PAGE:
Friday, November 13, 2015

All souls and stuff

An altar in our kitchen
All Souls Day, the Day of the Dead has passed. We drank, ate, laughed and cried with the company of all souls. The cemetery was filled was a cacophony of people, children, dogs, boom boxes and roving musicians. Graves were piled high with flowers and tables were laden with food and drink, braziers wafting the smoke of roasting meat. In the late afternoon, mass was celebrated. People gathered to sit on graves and to stand in groups awaiting the part where their beloved's name would be spoken. For many of the elders, the names read out loud are as familiar as the backs of their hands. Here, everyone knows one another for a lifetime. There is a complex interconnection of marriages and relationships so that the corporate memory is exponentially broad, wide and deep.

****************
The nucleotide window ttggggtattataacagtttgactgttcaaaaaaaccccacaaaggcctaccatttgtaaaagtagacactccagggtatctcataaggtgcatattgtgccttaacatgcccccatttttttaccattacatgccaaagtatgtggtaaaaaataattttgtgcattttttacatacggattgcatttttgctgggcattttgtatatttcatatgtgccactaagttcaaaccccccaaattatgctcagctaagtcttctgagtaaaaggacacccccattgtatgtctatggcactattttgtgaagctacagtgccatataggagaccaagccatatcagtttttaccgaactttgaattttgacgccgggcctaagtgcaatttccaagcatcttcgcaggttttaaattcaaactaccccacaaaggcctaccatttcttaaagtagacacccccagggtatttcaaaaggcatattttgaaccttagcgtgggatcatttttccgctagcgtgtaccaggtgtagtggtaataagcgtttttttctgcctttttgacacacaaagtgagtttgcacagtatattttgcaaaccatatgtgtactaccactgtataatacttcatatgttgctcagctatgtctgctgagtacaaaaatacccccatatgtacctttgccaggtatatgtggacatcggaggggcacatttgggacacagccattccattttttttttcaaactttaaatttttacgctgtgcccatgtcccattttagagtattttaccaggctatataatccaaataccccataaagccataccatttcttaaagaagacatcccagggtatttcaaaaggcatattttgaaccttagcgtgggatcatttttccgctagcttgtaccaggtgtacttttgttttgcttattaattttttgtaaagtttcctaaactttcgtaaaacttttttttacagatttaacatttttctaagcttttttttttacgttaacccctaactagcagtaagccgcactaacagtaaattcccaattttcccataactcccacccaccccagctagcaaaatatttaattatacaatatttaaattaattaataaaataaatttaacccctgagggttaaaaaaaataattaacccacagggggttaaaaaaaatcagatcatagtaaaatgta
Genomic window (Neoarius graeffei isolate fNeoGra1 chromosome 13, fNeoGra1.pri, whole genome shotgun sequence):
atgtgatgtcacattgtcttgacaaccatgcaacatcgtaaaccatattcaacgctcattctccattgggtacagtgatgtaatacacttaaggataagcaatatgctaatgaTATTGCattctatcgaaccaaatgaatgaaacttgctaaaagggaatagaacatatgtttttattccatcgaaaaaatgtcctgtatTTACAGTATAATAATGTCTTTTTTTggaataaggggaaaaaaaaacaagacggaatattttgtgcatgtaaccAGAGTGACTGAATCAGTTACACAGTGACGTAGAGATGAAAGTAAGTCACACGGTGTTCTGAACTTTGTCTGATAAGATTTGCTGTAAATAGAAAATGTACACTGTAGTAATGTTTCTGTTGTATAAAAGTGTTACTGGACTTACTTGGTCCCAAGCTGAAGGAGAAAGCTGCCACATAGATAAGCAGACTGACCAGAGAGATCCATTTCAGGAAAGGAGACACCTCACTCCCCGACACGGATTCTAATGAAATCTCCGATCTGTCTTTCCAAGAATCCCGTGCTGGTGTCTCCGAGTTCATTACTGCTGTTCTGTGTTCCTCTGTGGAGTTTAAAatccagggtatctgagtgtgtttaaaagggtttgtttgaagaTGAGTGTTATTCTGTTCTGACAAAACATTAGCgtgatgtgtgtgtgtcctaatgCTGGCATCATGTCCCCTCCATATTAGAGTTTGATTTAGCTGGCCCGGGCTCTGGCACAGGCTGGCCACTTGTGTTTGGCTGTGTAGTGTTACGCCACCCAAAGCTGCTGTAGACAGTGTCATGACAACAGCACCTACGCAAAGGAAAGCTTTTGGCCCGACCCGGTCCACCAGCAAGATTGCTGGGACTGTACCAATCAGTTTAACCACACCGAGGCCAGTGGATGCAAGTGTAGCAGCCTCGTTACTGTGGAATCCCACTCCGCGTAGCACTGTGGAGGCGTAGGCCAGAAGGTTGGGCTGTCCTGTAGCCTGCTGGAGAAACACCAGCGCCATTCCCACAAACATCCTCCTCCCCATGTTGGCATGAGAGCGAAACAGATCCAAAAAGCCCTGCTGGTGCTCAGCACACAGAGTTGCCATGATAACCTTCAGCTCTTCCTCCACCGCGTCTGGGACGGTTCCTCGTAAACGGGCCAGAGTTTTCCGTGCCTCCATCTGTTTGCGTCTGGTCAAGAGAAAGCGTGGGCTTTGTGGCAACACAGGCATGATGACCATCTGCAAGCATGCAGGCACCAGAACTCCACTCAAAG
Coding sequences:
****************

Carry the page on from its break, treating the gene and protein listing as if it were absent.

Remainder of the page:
When people stop to linger in memories the dead return to us in their essence. They rise again in a tender, more merciful re-collection. Death awakens us, hopefully, to live like everything we do and say matters, that the ripples of our lives continue forward in time like the ripples of the dead that move through us. We are imperfectly-holy saints abiding alongside those who have gone before us. When we think we are separate there can be no healing.


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